They may have short legs, but Munchkin Cats don’t let it hold them back. Although they can’t make big leaps like other breeds, they can make small jumps, climb and even sit back on their haunches to get a better look at something.
They love to play with dogs, other pets and children. Their short legs actually give them an advantage, as it allows them to make tight maneuvers larger animals can’t.
12 to 15 years
The breed is maintained using an outcross program, which breeds other domestic cats with Munchkins to ensure gene diversity. As a result, these felines can come in an array of different colors and patterns.
With short legs and a long body, Munchkins look like the feline version of a Corgi or Dachshund. They have walnut-shaped eyes, triangular ears and can have either short or long coats.
The first reports of cats with a genetic mutation causing short legs date back to the 1930s and 40s, but there was no trace of Munchkins throughout World War II. They resurfaced in the 1950s and 70s before being officially established as a breed in 1983.
In 1994, The International Cat Association (TICA) accepted the cat into their new breed development program, and they achieved championship status in 2003. The Cat Fanciers Association (CFA) and American Cat Fanciers Association (ACFA) still do not recognize the Munchkin as a breed.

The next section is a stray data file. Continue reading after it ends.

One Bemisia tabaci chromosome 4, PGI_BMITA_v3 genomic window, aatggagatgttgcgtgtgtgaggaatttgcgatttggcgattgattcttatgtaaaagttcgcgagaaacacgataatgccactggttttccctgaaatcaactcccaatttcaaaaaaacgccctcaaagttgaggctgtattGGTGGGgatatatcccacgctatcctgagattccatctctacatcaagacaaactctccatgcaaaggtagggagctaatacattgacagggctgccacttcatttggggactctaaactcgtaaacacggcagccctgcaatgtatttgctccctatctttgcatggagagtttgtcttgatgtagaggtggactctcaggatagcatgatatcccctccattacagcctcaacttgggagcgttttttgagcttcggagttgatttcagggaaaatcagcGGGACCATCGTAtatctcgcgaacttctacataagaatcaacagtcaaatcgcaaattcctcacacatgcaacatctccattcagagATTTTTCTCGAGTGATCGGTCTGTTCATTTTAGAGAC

Munchkin cats will shed, particularly if they have a longer coat. They require combing twice a week to remove loose hair and to prevent tangles and matting. Comb short-haired Munchkins once a week.
Despite its short legs and long back, Munchkin Cats do not have the spinal problems characteristic of dogs with short legs. Although they may not experience back problems, their genetic mutation does increase the risk of other health problems, including osteoarthritis caused by lordosis, or an inward curvature of the spine, and pectus excavatum, or “funnel chest”.
Choosing the Best Food for Munchkin Cats
Munchkins need a complete and balanced diet, coupled with regular exercise, to maintain a healthy weight and avoid unnecessary stress on their joints. An adult cat food such as Purina Cat Chow Indoor, Purina Cat Chow Naturals Indoor or Purina Beyond Indoor Grain Free Salmon & Egg Recipe can help keep your Munchkin happy and healthy. Because of their short legs, your Munchkin kitty may need a shallower bowl than other breeds. If you have questions or concerns about your cat’s nutrition, consult with your veterinarian.
Choosing the Best Food for Munchkin Kittens
Your Munchkin kitten will also need a complete and balanced food that provides all the nutrients she’ll need to become a healthy, mature cat. Kitten food like Purina Kitten Chow--Nature will aid in building strong bones, strong muscles, including a healthy heart, and other essential developments she’ll need to live a long and healthy life.